His brother was also infected, so they could talk to each other about HIV infection. “He became ill. Things didn’t work for him and he died in 1990.” Derek Martindale said he was at the inquiry partly to give evidence on his brother’s behalf.

“He knew he was dying. He knew he had Aids and that he didn’t have long to live. I wasn’t there for him [having moved to London]. It was the biggest regret of my life because he’s gone and I couldn’t do anything to make amends.”

Martindale said one girlfriend had left him after he revealed his condition. “She said she couldn’t stand and watch me die,” he recalled. He subsequently married his wife, Margaret, and had a son, John, who sat alongside him at the inquiry. When he told her about his health, she simply said: “Is that it?” She said they should not hide anything.”

In 1997, Martindale became aware that he had been infected with hepatitis C. He has experienced bouts of pneumonia and pleurisy as a result and been treated with drugs that had caused depression and loss of appetite, he told the inquiry. He has cirrhosis and scarring on his liver.

The inquiry was packed with victims and bereaved relatives. Many wore black, red and yellow ties – black in memory of those who have died, red for HIV and yellow for hepatitis C. There were rounds of applause as the judge and witnesses spoke.

The NHS letter about hepatitis C circulated to GPs was sent out this month. It said: “Hepatitis C often doesn’t have any noticeable symptoms until the liver has been significantly damaged. This means many people have the infection without realising it.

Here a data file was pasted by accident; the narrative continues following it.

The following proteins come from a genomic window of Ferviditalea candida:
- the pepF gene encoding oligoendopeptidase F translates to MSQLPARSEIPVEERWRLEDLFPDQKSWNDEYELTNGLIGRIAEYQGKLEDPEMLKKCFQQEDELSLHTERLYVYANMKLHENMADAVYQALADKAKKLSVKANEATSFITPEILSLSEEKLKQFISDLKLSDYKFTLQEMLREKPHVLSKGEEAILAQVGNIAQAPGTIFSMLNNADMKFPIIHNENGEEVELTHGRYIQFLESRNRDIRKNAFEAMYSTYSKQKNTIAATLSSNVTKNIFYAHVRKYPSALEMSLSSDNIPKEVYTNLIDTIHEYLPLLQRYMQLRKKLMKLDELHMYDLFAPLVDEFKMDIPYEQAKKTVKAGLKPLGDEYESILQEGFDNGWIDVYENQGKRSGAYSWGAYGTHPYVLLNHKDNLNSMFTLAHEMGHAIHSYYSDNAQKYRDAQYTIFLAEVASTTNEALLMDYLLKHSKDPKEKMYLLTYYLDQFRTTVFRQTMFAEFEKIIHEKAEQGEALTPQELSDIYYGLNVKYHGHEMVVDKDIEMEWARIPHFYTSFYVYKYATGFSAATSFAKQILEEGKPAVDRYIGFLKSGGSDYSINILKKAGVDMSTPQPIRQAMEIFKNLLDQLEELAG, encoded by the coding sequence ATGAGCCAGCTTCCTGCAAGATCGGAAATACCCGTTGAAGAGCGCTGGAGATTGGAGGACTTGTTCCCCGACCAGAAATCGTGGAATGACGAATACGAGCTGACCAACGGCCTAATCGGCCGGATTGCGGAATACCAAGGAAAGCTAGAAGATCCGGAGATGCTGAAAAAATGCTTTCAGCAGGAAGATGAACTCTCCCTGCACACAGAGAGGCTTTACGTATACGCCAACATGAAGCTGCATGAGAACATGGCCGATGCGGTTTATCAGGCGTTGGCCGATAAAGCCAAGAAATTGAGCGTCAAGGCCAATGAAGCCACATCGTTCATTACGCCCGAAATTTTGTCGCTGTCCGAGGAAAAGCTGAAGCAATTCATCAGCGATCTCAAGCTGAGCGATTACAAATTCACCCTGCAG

“When symptoms do occur, they can be mistaken for another condition. Symptoms can include: flu-like symptoms such as muscle aches and a high temperature, feeling tired all the time, loss of appetite, abdominal pain and feeling and being sick.

“The only way to know for certain if these symptoms are caused by hepatitis C is to get tested. Clinical staff should therefore consider asking patients who present with nonspecific symptoms whether they may have had blood or blood products prior to 1991 (eg following renal tubular acidosis, childbirth etc) and offering them a screen for blood-borne viruses.”

A government pledge of additional funding for those who have been infected by NHS treatment was criticised for not going far enough by victims and their legal representatives.

Jason Evans, the founder of the campaign group Factor 8, said: “Our members will be bitterly disappointed with the government’s insulting actions today that attempt to overshadow an important day for the victims at the inquiry and represent virtually no change for most of those impacted by the contaminated blood scandal.”

Glenn Wilkinson of Contaminated Blood Campaign, Jackie Britton of Blood Loss Families and Lesley Brownless of Contaminated Blood Women, said: “The latest statement from the government suggests that they still have not got the message – listen to the victims before you act!”

Emma Jones, a solicitor at law firm Leigh Day, who represents more than 300 core participants in the infected blood inquiry, including members of the three campaign groups, said the increased funding was “not an insignificant sum”: the key now was to ensure its best use for the victims. Des Collins, senior partner at Collins Solicitors representing more than 1,000 victims, their families and eight campaign groups, said: “These payments provide a minimal level of support and I fear that the increase announced today will do little to help offset the challenges that many people are facing.”

• This article was amended on 1 May 2019. Owing to an error in the editing process, solicitor Emma Jones was quoted as saying the increased funding was “an insignificant sum”. That should have been “not an insignificant sum”.


Owen Bowcott Legal affairs correspondent

The GuardianTramp